The eye care service that we have helped establish is now a permanent and fully integrated part of Rwanda’s health system. By December 2017, around 1.6 million Rwandans will have received a screening, with 350,000 receiving glasses and 325,000 referred for specialist treatment.

Vision for a Nation’s Rwanda program represents a model for how to successfully deliver eye care services for entire populations in low-and-middle-income countries. We are now in exploratory discussions with national governments in Asia (Bhutan) and Africa (Botswana) about potentially supporting their national eye health plans. The World Health Organization is also adapting the Rwanda training course for Africa.

In an interview with Straits Times, you acknowledged that it was a challenge to balance the profit-making and charity elements of helping people see better. How so?

Absolutely. Social impact investment requires time and long term commitment.

Charities and NGOs are already doing good work in the area of vision correction – but the problem is growing faster than the solutions. The Clearly campaign is about taking a new approach – we are not focused on fundraising, but on raising awareness and connecting the people with big ideas with the people who can make the ideas happen.

Social enterprises are not viable at scale to solve the underlying social problem, however commercial enterprises with social purpose could be the key to a better future for all.

With companies in the UK and Hong Kong, you split your time between Asia and Europe. Can you tell me more about the differences in the culture of giving in the UK vs. Hong Kong? What’s working, and what isn’t?

Family philanthropy is still a relatively new phenomenon in China. In the US for example, long-established private and family philanthropists such as Carnegie and Rockefeller have been joined by a new generation of emerging leaders like Bill Gates.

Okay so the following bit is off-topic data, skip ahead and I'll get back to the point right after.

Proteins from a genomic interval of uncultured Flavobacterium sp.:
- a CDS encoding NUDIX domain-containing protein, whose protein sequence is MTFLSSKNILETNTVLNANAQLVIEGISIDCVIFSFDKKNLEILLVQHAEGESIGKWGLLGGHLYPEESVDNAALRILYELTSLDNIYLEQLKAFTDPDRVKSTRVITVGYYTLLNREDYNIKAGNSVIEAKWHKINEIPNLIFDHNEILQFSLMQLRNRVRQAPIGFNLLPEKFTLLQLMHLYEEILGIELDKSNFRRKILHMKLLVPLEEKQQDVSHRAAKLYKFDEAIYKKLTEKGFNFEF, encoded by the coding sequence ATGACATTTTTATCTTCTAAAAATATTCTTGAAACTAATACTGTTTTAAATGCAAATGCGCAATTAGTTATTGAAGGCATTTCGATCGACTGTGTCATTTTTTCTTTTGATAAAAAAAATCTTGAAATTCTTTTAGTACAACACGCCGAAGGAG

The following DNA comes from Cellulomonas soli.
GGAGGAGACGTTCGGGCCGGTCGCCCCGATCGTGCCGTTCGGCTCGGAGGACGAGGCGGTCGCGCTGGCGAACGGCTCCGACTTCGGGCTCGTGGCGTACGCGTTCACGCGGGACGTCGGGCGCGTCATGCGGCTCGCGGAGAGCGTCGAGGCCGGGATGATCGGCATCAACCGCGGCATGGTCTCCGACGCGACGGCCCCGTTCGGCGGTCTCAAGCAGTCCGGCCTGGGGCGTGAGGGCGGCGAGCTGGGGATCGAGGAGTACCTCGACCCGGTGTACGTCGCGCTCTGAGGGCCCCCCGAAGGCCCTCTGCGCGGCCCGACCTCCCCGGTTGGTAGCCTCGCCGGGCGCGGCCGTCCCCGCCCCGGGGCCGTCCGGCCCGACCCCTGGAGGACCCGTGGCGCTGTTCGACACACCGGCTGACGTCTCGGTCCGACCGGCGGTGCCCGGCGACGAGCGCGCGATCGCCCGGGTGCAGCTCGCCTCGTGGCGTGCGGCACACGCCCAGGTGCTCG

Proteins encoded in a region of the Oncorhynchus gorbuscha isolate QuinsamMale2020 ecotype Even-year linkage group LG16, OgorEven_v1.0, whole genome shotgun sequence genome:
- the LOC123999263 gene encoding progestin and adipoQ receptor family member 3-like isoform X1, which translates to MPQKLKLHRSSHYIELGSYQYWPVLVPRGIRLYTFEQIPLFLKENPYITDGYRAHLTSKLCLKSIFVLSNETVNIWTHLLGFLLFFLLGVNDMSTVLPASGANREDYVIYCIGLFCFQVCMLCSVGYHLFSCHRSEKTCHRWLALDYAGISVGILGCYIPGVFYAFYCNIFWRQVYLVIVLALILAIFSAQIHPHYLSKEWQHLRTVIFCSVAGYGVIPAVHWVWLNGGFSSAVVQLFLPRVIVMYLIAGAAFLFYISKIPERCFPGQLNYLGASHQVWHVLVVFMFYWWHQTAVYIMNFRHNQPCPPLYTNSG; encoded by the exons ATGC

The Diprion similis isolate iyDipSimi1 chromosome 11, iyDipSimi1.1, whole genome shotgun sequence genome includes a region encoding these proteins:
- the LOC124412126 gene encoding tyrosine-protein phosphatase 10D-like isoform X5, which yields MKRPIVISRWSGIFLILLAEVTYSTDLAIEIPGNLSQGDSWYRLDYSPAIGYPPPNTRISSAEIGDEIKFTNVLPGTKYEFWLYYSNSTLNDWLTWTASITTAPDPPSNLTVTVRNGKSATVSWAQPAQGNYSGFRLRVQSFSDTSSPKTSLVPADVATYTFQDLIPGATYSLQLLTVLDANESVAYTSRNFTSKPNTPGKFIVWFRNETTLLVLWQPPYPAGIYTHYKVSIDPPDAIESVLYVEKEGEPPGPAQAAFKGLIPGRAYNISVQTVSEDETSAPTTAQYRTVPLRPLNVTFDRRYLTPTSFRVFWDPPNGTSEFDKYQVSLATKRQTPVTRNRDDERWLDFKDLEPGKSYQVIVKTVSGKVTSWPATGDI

Wealthy Chinese families tend to be very charitable but not necessarily philanthropic -and are reticent to publicize their commitments. The concept of engaging with social change has not really been part of Chinese culture in the past. However it is changing and I think this is an exciting time to be a Chinese philanthropist – we are at the convergence of burgeoning wealth and unencumbered family opportunity.

How can the readers get involved with the Clearly Campaign?

Through the Clearly Vision Prize – an ideas competition for entrepreneurs – we are searching for daring ideas, pioneering technologies and untapped expertise that will help the world to see.

People can help either by submitting an idea or sharing the campaign with their wider network You don’t need to be working in the eye care industry to enter, but your idea should aim to drive progress in detection, training, supply chain or data insights.

The very best ideas – those that have the potential to transform the way we deliver vision to all – will compete for $250,000 in prizes and one-on-one mentoring opportunities to make them a reality. Those with business experience can also help as mentors or judges.

The closing date for the competition is 18 July. After this, there will be a role for ideas emanating from the public in the campaign. We will announce additional opportunities for engagement and involvement throughout the year.

Visit http://clearly.world for more information.

What is the greatest lesson you’ve learned so far as an entrepreneur?

Actually, I don’t consider myself to be an entrepreneur. I consider myself to be an investor and donor who strives for deep knowledge and understanding around the issue of vision correction. I think it is important to ask the question: why can’t everyone have access to vision correction?

I’ve had a twelve year learning curve focused on this issue. I believe it has allowed me to become a more enlightened investor and donor. It has given me the confidence to launch and fund the ambitious Clearly campaign based on my assessment of what is the highest impact intervention on this issue at this time.

My greatest learning is that to be truly impactful as a philanthropist, one needs to have the patience to spend the time and effort to become a domain expert on the issue of interest.

Finally, do you think by doing good, you’re more successful?

Definitely. For me, the most important factors are sustainability and impact – making sure that I am investing money in an enterprise that will be sustainable and hopefully very profitable while having a symmetric impact if successful.

For me, it’s about investing in social transformation and finding those ventures that are addressing real life problems which personally resonate with me (i.e. early childhood literacy or vision correction) and changing people’s lives for the better.